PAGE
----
The face is human, thoughtful. We have all seen it, a mass of unruly white hair framing a weary, yet endearing face. And we've all heard of Albert Einstein and his scientific theories. Yet few of us know of his days as a refugee, when his books were thrown into Hitler's bonfires, and as a German Jew, Einstein was accused of treason.
Growing up in Munich, Einstein was particularly interested in music and mathematics, and his ambition was to study electrical engineering in Zurich. However, he failed the entrance exam, leading some biographers to speculate that he suffered from the learning difficulty, dyslexia. Undeterred, he moved to Switzerland and enrolled in a school in Aarau, hoping to get a second chance to qualify for a place at the technical college. Eventually he succeeded, but he was unable to secure a teaching post at the college, and eventually took up the position of technical expert, third class at the Bern patent office.
In Bern, he worked on his research in his spare time and in 1905 published three papers that formed the basis for his work on the theory of relativity. He was awarded a doctorate by the University of Zurich, and from then on his academic career was made. In 1909, he resigned from the patent office and moved to Prague to take up a university post. In 1914, he returned to Germany to take up a research position at the Prussian Academy of Sciences.
In 1919, Einstein's theory that gravity was equivalent to mass was confirmed by research into solar eclipses. He was idolised in the popular press. The London Times ran a headline on November 7, proclaiming: "Revolution in Science - New Theory of the Universe - Newtonian ideas overthrown." In 1921, Einstein received the Nobel Prize.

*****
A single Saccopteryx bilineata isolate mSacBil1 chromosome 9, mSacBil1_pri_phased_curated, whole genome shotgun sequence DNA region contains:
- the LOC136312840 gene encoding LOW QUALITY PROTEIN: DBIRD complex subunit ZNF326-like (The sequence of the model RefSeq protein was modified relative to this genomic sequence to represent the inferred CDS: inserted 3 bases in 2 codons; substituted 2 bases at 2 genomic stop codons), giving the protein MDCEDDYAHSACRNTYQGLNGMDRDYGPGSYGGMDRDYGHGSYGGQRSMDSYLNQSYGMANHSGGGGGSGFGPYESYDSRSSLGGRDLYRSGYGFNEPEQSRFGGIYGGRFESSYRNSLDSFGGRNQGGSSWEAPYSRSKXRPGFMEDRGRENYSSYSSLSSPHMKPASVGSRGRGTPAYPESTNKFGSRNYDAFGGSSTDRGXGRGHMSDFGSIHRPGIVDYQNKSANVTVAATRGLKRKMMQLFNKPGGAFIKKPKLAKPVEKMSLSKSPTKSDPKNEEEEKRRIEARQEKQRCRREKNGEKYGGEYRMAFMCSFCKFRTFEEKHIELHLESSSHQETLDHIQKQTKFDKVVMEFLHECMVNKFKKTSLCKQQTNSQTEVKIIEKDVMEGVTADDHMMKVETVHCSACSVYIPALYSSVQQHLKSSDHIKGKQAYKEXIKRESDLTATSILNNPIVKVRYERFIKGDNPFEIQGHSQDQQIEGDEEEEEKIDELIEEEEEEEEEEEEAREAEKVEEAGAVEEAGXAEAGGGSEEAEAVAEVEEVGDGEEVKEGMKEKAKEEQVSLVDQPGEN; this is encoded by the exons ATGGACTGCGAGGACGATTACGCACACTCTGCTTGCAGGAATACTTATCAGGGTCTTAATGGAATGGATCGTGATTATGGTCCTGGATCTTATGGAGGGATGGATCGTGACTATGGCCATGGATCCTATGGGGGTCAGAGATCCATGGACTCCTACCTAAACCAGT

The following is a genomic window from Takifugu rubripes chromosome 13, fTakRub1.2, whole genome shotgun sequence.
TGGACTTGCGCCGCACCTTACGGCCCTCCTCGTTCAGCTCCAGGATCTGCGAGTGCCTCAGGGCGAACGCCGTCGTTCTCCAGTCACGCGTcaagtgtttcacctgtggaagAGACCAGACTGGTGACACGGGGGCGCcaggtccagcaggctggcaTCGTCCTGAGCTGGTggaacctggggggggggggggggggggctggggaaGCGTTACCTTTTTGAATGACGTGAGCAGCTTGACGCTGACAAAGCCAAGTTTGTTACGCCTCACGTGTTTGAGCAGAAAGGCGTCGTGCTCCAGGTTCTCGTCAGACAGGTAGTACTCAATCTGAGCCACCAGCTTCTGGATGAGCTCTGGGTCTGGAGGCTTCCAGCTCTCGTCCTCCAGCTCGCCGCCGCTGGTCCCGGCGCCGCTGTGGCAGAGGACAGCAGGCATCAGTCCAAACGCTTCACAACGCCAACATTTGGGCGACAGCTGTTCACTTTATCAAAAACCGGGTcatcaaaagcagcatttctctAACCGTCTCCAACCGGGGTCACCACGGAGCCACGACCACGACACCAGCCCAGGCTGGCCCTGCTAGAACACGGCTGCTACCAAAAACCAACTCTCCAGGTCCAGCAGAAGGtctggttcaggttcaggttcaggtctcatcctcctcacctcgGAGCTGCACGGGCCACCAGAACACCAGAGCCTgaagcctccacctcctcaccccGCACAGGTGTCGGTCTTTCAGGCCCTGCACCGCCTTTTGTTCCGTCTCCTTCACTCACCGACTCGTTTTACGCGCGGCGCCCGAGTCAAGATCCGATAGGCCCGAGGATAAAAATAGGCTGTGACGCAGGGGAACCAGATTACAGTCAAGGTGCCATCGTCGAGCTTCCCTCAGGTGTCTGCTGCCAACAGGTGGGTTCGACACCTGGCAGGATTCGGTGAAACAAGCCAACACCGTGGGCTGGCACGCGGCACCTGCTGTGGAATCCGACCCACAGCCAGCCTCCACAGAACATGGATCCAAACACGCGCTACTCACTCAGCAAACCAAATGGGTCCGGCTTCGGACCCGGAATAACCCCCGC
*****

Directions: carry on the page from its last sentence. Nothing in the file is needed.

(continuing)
However, the rise of the Nazi party and anti-Semitism made it increasingly difficult for him to work and in 1932 he took up the offer of a post at Princeton. He became a citizen of the United States, but retained Swiss citizenship.
Einstein and his wife worked tirelessly on behalf of German Jews, making visa applications and vouching personally for many refugees. He expressed mixed feelings about his life in exile. "I am privileged by fate to live here in Princeton," he wrote to the Belgian Queen, who had befriended him in the early days. "In this small university town the chaotic voices of human strife barely penetrate. I am almost ashamed to be living in such peace while all the rest struggle and suffer."
In 1944, Einstein supported the war effort by putting up for auction his 1905 paper on special relativity. It fetched $6 million, and the manuscript is now in the Library of Congress. His final letter was to philosopher and pacifist Bertrand Russell, lending his support to the movement to ban nuclear weapons. Einstein died on April 18, 1955.